Building the World

Energy and Peace: Building a Better World


Japan released doves in the sky in a ceremony on August 6, 2015 in Hiroshima, calling for “the necessity of world peace.” Image: Nevit Dilmen, 2011, wikimedia commons.

August 9, 2015. Secretary General of the UN Ban Ki-moon urged: “I wholeheartedly join you in sounding a global rallying cry: No more Nagasakis. No more Hiroshimas.” Japan’s Prime Minister Shinzo Abe led a ceremony of remembrance and resolve, on August 6, 2015, with representatives from 75 countries, including US Ambassador Caroline Kennedy, proclaiming: “Seventy years on I want to reemphasize the necessity of world peace.” Mr. Abe, whose security bills face some public opposition, and Hiroshima Majoy Kazume Matusi released doves in a declaration of peace. The Atomic Energy Act, instated after the world realized the tragedy of using such energy as a weapon, in Hiroshima August 6, and Nakasaki on August 9, 1945, may offer a path to peace. Section 11. (b) “Use for Inventions for Research” and (e) (1) “Patent Compensation Board” could spur beneficial development, guided by Section 1 (a) stating that atomic energy “be directed toward improving the public welfare, increasing the standard of living, strengthening free competition in private enterprise, and promoting world peace.”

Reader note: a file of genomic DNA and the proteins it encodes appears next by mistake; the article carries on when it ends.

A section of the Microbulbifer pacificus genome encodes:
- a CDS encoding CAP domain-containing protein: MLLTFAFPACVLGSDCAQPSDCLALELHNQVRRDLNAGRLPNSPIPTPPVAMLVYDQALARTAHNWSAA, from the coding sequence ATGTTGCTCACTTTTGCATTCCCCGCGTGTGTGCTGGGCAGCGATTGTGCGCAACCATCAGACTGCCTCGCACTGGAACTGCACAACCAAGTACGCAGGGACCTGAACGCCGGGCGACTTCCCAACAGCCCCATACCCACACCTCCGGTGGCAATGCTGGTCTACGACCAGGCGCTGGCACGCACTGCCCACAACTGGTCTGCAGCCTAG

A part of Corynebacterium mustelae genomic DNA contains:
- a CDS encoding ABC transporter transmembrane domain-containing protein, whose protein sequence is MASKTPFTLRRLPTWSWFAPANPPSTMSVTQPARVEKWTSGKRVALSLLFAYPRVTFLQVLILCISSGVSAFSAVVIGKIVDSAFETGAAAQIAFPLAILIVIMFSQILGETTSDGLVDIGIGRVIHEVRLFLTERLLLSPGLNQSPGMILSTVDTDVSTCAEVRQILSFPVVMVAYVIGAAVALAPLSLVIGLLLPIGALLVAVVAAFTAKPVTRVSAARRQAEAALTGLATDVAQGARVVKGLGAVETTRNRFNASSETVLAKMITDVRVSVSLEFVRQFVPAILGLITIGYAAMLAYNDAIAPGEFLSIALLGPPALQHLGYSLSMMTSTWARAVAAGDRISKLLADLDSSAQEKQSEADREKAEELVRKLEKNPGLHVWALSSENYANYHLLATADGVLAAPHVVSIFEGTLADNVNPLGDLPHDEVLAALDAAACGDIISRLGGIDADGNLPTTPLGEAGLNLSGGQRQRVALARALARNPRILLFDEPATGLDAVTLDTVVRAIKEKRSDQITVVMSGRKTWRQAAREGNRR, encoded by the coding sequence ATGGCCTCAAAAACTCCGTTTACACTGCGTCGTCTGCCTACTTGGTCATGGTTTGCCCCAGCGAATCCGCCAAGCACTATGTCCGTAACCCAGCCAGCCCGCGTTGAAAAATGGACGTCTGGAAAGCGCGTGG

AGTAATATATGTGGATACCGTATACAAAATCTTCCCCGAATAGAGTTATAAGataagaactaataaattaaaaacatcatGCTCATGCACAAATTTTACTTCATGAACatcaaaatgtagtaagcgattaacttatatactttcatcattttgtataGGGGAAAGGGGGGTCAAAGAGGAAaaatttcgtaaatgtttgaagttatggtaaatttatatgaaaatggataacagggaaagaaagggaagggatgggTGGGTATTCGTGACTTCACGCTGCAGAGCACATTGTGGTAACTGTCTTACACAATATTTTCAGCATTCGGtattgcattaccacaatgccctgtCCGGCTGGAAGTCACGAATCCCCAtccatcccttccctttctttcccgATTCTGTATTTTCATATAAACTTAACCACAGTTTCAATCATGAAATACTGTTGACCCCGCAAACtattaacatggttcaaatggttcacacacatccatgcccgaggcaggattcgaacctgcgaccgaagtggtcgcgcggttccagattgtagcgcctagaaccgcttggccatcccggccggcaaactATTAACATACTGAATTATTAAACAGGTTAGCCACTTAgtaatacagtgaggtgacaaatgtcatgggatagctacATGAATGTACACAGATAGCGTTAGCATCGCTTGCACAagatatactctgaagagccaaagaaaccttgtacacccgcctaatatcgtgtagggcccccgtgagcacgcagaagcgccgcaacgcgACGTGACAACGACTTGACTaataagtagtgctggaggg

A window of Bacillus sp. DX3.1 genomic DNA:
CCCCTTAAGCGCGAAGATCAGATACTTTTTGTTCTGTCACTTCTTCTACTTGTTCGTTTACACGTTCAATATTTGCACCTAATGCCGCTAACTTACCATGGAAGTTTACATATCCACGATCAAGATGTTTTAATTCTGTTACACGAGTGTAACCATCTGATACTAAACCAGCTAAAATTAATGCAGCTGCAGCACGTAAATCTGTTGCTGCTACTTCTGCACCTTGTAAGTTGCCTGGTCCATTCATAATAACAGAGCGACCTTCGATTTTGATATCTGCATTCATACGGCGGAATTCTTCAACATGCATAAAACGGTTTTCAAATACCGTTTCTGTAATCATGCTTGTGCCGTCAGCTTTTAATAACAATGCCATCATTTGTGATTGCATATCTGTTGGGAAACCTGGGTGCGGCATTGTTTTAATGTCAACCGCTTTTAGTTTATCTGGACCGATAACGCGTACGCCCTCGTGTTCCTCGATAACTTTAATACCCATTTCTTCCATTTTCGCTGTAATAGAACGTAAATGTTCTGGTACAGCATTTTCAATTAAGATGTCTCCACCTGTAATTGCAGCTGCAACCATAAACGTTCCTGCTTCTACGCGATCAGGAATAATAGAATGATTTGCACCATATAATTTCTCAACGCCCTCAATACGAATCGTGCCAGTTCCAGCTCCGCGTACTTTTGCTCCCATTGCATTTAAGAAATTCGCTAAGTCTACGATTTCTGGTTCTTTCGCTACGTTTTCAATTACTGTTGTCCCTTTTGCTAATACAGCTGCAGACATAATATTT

Eugene Hoshiko. “Calls to abolish nukes on Nagasaki bombing 70th anniversary.” AP: The Big Story, August 9, 2015.

Building the World Blog by Kathleen Lusk Brooke and Zoe G Quinn is licensed under a Creative Commons Attribution-NonCommercial-NoDerivs 3.0 Unported License.

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